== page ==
Keeping Kyle Schwarber's production in perspective in pivotal offseason


Which of these two players would you choose?

Player A slashed .246/.354/.496 (.850 OPS) in 2018 with 87 BB and 150 K in 660 plate appearances while ranking as far and away the worst defensive left fielder in baseball (by Defensive Runs Saved).

Player B slashed .238/.356/.467 (.823 OPS) in 2018 with 78 BB and 140 K in 510 plate appearances while actually ranking as a positive defensive player in some areas despite the public perception.

Oh yeah, both guys were born in March 1993 and will be entering their Age 26 campaign. Even their 2018 splits against left-handed pitchers were similar (Player A: .665 OPS; Player B: .654 OPS) despite the fact Player A is a right-handed hitter and Player B is a lefty. As if that wasn't enough, the two sluggers actually squared off against each other in the semifinal of the Home Run Derby this past summer.

Player B is Kyle Schwarber, as I'm sure you've probably figured out by now. Player A is Phillies star Rhys Hoskins, who just finished up his first full year in the big leagues.

The offensive numbers may be very similar, but each player is viewed in a completely different light with their respective organizations.

Hoskins is a cornerstone in Philadelphia, the main offensive piece the Phillies front office and fans want to build around for a team on the cusp of contention.

Schwarber is still part of the Cubs' core, but the general perception around the left-handed slugger is one of at least mild disappointment as everybody is still waiting for him to put it all together and take the next step offensively.

Schwarber was born less than two weeks before Hoskins, yet reached the big leagues far earlier, with 1,274 MLB plate appearances under his belt vs. 872 PAs for Hoskins. 

While Schwarber made some positive strides defensively in 2018 (+2 Defensive Runs Saved), Hoskins ranked far worse (-24 DRS), though defensive metrics are hardly black-and-white.

Schwarber lost a bunch of weight last winter and saw an uptick in defensive value as a result, but he also took some major steps forward offensively — boosting his walk rate to an elite 15.3 percent while reducing his strikeout rate, increasing his hard-hit percentage, decreasing his soft-hit percentage and upping his line-drive percentage.

Still, those steps forward are not without steps back, as Schwarber hit more groundballs in 2018 than ever before and saw a dip in power, dropping to 26 homers in 428 at-bats after smashing 30 dingers in 422 at-bats in 2017.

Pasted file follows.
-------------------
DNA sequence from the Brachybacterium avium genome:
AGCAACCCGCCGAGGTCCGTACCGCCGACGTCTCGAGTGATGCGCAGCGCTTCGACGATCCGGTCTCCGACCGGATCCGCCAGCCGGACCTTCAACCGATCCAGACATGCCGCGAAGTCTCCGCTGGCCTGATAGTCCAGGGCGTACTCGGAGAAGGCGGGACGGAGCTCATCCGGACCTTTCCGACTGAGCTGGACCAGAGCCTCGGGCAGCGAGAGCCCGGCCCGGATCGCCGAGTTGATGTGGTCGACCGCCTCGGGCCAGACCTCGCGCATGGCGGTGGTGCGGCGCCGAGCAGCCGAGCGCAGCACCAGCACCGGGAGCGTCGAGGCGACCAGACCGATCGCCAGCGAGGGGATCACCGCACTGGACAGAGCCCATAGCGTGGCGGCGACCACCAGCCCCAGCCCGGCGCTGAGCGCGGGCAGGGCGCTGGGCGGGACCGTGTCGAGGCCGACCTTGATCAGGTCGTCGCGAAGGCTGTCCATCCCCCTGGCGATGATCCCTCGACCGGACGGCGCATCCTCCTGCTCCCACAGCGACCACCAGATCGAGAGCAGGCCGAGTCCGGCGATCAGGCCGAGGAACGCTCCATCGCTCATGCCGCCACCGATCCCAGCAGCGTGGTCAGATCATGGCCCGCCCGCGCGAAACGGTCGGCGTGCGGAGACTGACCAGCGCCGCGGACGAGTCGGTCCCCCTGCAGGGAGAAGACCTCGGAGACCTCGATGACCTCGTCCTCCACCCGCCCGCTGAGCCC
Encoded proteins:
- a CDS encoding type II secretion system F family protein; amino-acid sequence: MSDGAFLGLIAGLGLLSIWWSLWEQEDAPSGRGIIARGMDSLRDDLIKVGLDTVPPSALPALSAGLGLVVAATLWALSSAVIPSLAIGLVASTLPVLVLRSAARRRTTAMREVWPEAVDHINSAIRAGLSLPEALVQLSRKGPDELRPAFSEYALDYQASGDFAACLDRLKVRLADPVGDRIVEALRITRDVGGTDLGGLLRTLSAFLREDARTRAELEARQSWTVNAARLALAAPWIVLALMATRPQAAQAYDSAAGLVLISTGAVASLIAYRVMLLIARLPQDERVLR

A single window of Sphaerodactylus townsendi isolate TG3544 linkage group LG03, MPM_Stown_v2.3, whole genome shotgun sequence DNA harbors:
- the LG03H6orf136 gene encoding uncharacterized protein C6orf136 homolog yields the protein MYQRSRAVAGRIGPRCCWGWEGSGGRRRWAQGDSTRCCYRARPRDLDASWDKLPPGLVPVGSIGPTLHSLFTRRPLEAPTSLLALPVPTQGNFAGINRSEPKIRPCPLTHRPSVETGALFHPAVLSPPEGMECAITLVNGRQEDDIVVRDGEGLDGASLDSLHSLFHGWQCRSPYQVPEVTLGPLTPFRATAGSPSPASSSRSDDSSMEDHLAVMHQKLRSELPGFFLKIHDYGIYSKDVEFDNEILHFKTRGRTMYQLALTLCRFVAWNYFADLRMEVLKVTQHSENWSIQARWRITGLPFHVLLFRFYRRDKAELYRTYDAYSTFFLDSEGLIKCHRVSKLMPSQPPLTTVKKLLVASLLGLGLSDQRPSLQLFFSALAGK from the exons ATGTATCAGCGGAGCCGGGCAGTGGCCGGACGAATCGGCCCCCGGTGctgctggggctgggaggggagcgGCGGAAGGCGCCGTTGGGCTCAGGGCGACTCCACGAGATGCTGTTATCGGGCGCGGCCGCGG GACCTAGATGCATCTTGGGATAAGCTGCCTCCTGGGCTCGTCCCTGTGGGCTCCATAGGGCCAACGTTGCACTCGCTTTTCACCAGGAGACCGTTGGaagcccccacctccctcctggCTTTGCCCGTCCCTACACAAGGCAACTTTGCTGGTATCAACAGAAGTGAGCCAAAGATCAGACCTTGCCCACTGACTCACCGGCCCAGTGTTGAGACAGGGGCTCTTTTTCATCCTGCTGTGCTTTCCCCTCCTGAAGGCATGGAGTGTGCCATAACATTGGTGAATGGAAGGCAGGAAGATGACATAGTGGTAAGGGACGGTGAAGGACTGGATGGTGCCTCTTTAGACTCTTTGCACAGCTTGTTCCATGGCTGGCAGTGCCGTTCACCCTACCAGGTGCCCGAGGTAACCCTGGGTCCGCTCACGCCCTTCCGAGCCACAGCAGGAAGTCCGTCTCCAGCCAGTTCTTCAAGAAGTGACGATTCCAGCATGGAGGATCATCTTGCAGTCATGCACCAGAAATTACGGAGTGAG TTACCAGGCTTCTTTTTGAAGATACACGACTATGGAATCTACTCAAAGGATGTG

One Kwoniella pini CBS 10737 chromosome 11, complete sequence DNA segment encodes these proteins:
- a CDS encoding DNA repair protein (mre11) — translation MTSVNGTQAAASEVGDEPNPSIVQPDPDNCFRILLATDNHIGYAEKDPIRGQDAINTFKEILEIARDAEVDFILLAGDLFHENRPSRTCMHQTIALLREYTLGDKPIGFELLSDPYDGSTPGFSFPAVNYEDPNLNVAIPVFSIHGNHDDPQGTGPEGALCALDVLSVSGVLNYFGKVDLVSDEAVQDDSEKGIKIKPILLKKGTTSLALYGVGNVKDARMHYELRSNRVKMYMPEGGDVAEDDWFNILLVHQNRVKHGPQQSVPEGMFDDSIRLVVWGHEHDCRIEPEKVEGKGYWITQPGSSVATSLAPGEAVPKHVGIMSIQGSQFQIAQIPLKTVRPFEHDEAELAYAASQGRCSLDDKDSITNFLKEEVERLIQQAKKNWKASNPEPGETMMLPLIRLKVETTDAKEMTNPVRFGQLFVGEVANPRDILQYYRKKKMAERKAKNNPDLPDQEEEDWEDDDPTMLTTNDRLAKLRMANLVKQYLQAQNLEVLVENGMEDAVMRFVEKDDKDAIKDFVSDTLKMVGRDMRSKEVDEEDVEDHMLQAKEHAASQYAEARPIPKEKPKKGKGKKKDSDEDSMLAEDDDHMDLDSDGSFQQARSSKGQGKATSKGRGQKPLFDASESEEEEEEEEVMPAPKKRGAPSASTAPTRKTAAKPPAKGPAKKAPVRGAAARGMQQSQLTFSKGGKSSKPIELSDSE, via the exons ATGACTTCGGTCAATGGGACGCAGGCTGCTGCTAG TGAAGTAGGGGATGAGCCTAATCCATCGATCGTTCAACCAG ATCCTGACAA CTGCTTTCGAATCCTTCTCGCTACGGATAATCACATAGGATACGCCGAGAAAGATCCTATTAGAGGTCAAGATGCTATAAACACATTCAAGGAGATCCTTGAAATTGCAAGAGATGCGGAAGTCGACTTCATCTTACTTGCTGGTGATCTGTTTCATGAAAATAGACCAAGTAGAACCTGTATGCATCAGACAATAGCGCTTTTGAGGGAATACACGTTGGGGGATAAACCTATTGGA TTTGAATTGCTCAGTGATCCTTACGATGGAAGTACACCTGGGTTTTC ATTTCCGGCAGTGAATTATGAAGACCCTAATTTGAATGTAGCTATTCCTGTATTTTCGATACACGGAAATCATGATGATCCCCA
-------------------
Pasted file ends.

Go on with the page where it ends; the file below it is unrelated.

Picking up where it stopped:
Part of that may be attributed to a late-season back injury — later revealed as a disc issue — that limited Schwarber to only 18 starts over the last five weeks of the season.

There's also the head-scratching lack of run production over the last two years — Schwarber has driven in just 120 runs in 996 plate appearances despite 56 homers. 

A big reason behind that is the fact Schwarber turned in arguably the most un-clutch season in recent memory in 2018, though the Cubs feel that was more random than anything. After all, this is the guy who returned from a devastating knee injury in epic fashion to hammer the Cleveland Indians pitching staff in the 2016 World Series and set a Cubs franchise record with 5 homers in the 2015 playoffs.

"A guy that made his mark being incredible in the postseason for two years, then struggling in big spots," Cubs GM Jed Hoyer said earlier this month. "It's not like a guy that's shrinking from the spotlight. I think he struggled in those situations this year. Hopefully it's just a random thing that happened and he'll get back to where he has been."

This will be a pivotal offseason for Schwarber's place in the Cubs lineup as Hoyer and Theo Epstein are looking to improve upon the team's lackluster offensive showing in the second half of 2018

As Schwarber's name has popped up in trade rumors over the last couple winters, the Cubs front office maintained they were buying — not selling — Schwarber stock, talking up his intangibles and clubhouse impact in addition to the powerful left-handed bat.

That's not quite the case this winter, with Epstein stressing the desire for production over talent. The Cubs are still waiting for Schwarber's production to match his potential over a larger sample size.

The Cubs could use another hitter in the lineup that strikes fear into opposing pitchers and there are certainly options on the market like Bryce Harper. But if the Cubs' current financial issues limit their spending this winter, there is no better time for Schwarber to put it all together at the plate.

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